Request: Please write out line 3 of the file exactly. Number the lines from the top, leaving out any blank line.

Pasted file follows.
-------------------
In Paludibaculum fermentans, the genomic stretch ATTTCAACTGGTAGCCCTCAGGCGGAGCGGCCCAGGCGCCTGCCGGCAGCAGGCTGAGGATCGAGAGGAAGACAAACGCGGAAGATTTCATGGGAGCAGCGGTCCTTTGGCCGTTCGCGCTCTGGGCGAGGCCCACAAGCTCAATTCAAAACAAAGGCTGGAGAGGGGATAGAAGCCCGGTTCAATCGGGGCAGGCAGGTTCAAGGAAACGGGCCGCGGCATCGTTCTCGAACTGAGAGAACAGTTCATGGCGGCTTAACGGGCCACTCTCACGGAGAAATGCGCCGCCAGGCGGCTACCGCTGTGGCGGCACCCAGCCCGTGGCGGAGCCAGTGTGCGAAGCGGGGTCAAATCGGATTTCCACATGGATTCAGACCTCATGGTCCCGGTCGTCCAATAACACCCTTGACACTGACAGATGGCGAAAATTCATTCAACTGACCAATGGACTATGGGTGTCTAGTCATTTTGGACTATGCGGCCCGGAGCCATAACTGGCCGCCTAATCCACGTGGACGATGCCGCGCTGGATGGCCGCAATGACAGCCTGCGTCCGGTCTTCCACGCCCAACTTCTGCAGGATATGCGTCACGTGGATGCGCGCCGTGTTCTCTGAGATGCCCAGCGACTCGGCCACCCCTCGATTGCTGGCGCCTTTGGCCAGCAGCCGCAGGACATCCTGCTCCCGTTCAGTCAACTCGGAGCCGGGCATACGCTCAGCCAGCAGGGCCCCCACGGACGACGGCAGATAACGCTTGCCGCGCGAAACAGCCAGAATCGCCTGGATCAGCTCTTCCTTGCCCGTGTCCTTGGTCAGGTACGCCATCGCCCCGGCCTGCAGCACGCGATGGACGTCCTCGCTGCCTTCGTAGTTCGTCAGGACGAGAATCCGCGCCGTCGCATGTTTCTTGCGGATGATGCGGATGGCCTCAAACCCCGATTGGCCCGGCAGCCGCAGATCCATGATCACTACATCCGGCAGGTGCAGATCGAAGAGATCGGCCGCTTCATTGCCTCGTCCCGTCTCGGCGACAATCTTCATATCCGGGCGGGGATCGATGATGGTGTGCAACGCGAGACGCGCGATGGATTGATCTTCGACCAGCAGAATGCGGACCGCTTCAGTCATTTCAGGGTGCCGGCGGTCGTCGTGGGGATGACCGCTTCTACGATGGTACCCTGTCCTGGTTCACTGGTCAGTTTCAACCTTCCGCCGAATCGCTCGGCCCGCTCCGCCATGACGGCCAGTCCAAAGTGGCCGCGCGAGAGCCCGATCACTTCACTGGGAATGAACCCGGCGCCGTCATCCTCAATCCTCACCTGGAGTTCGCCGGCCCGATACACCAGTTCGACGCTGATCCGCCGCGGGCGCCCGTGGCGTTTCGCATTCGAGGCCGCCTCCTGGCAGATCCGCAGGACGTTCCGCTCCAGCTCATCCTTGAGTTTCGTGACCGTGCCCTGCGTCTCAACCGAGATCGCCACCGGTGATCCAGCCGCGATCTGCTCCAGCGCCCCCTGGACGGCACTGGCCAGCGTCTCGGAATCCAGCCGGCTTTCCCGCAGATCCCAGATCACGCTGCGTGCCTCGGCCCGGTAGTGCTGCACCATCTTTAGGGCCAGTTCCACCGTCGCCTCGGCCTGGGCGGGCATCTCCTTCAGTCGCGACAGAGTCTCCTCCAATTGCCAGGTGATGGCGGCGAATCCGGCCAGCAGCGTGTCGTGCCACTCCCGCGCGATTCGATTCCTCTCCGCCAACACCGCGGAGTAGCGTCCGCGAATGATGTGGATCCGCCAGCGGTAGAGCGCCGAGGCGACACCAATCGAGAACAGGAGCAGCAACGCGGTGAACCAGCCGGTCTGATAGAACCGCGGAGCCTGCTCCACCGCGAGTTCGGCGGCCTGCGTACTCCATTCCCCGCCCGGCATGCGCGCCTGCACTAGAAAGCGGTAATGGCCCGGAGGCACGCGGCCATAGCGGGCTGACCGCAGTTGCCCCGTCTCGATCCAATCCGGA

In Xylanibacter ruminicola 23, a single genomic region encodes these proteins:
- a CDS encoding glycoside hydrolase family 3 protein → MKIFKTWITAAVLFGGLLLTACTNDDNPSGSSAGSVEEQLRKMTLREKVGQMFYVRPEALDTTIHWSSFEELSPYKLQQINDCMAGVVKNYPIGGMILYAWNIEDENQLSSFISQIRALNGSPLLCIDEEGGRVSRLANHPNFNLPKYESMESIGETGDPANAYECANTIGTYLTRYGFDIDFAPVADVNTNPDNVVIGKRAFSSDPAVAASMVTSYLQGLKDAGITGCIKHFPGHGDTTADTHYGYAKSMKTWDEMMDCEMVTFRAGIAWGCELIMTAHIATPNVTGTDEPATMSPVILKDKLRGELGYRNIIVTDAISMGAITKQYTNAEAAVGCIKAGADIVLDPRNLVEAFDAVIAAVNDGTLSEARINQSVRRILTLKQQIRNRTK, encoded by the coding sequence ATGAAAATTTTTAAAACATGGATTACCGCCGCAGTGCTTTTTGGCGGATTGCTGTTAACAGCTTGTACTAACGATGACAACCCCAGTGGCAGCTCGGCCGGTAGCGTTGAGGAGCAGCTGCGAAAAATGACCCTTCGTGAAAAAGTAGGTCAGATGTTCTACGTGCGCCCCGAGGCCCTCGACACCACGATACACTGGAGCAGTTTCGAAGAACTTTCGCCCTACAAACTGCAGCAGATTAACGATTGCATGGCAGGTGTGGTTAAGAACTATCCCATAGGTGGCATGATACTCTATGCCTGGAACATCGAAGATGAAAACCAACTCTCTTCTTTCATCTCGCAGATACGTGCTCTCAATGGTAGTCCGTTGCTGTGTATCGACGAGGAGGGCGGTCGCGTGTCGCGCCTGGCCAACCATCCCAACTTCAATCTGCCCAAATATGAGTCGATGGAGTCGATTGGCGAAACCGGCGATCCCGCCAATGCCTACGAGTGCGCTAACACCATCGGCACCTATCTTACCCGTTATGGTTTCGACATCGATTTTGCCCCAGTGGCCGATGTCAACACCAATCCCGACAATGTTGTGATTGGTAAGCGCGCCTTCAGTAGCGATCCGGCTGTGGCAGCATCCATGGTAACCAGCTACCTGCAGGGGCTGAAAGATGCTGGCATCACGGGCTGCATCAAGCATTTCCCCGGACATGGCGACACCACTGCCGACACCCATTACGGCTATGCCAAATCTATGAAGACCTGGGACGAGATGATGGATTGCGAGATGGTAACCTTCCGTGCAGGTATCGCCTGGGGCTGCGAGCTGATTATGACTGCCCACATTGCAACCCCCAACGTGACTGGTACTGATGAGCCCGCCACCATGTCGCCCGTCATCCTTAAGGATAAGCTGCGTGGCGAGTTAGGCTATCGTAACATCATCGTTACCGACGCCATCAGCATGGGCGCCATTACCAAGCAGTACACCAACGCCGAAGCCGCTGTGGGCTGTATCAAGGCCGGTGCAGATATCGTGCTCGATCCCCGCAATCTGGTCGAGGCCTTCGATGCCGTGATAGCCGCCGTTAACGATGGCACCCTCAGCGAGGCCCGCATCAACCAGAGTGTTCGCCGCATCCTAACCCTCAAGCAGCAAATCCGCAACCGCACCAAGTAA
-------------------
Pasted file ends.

- a CDS encoding glycoside hydrolase family 3 protein → MKIFKTWITAAVLFGGLLLTACTNDDNPSGSSAGSVEEQLRKMTLREKVGQMFYVRPEALDTTIHWSSFEELSPYKLQQINDCMAGVVKNYPIGGMILYAWNIEDENQLSSFISQIRALNGSPLLCIDEEGGRVSRLANHPNFNLPKYESMESIGETGDPANAYECANTIGTYLTRYGFDIDFAPVADVNTNPDNVVIGKRAFSSDPAVAASMVTSYLQGLKDAGITGCIKHFPGHGDTTADTHYGYAKSMKTWDEMMDCEMVTFRAGIAWGCELIMTAHIATPNVTGTDEPATMSPVILKDKLRGELGYRNIIVTDAISMGAITKQYTNAEAAVGCIKAGADIVLDPRNLVEAFDAVIAAVNDGTLSEARINQSVRRILTLKQQIRNRTK, encoded by the coding sequence ATGAAAATTTTTAAAACATGGATTACCGCCGCAGTGCTTTTTGGCGGATTGCTGTTAACAGCTTGTACTAACGATGACAACCCCAGTGGCAGCTCGGCCGGTAGCGTTGAGGAGCAGCTGCGAAAAATGACCCTTCGTGAAAAAGTAGGTCAGATGTTCTACGTGCGCCCCGAGGCCCTCGACACCACGATACACTGGAGCAGTTTCGAAGAACTTTCGCCCTACAAACTGCAGCAGATTAACGATTGCATGGCAGGTGTGGTTAAGAACTATCCCATAGGTGGCATGATACTCTATGCCTGGAACATCGAAGATGAAAACCAACTCTCTTCTTTCATCTCGCAGATACGTGCTCTCAATGGTAGTCCGTTGCTGTGTATCGACGAGGAGGGCGGTCGCGTGTCGCGCCTGGCCAACCATCCCAACTTCAATCTGCCCAAATATGAGTCGATGGAGTCGATTGGCGAAACCGGCGATCCCGCCAATGCCTACGAGTGCGCTAACACCATCGGCACCTATCTTACCCGTTATGGTTTCGACATCGATTTTGCCCCAGTGGCCGATGTCAACACCAATCCCGACAATGTTGTGATTGGTAAGCGCGCCTTCAGTAGCGATCCGGCTGTGGCAGCATCCATGGTAACCAGCTACCTGCAGGGGCTGAAAGATGCTGGCATCACGGGCTGCATCAAGCATTTCCCCGGACATGGCGACACCACTGCCGACACCCATTACGGCTATGCCAAATCTATGAAGACCTGGGACGAGATGATGGATTGCGAGATGGTAACCTTCCGTGCAGGTATCGCCTGGGGCTGCGAGCTGATTATGACTGCCCACATTGCAACCCCCAACGTGACTGGTACTGATGAGCCCGCCACCATGTCGCCCGTCATCCTTAAGGATAAGCTGCGTGGCGAGTTAGGCTATCGTAACATCATCGTTACCGACGCCATCAGCATGGGCGCCATTACCAAGCAGTACACCAACGCCGAAGCCGCTGTGGGCTGTATCAAGGCCGGTGCAGATATCGTGCTCGATCCCCGCAATCTGGTCGAGGCCTTCGATGCCGTGATAGCCGCCGTTAACGATGGCACCCTCAGCGAGGCCCGCATCAACCAGAGTGTTCGCCGCATCCTAACCCTCAAGCAGCAAATCCGCAACCGCACCAAGTAA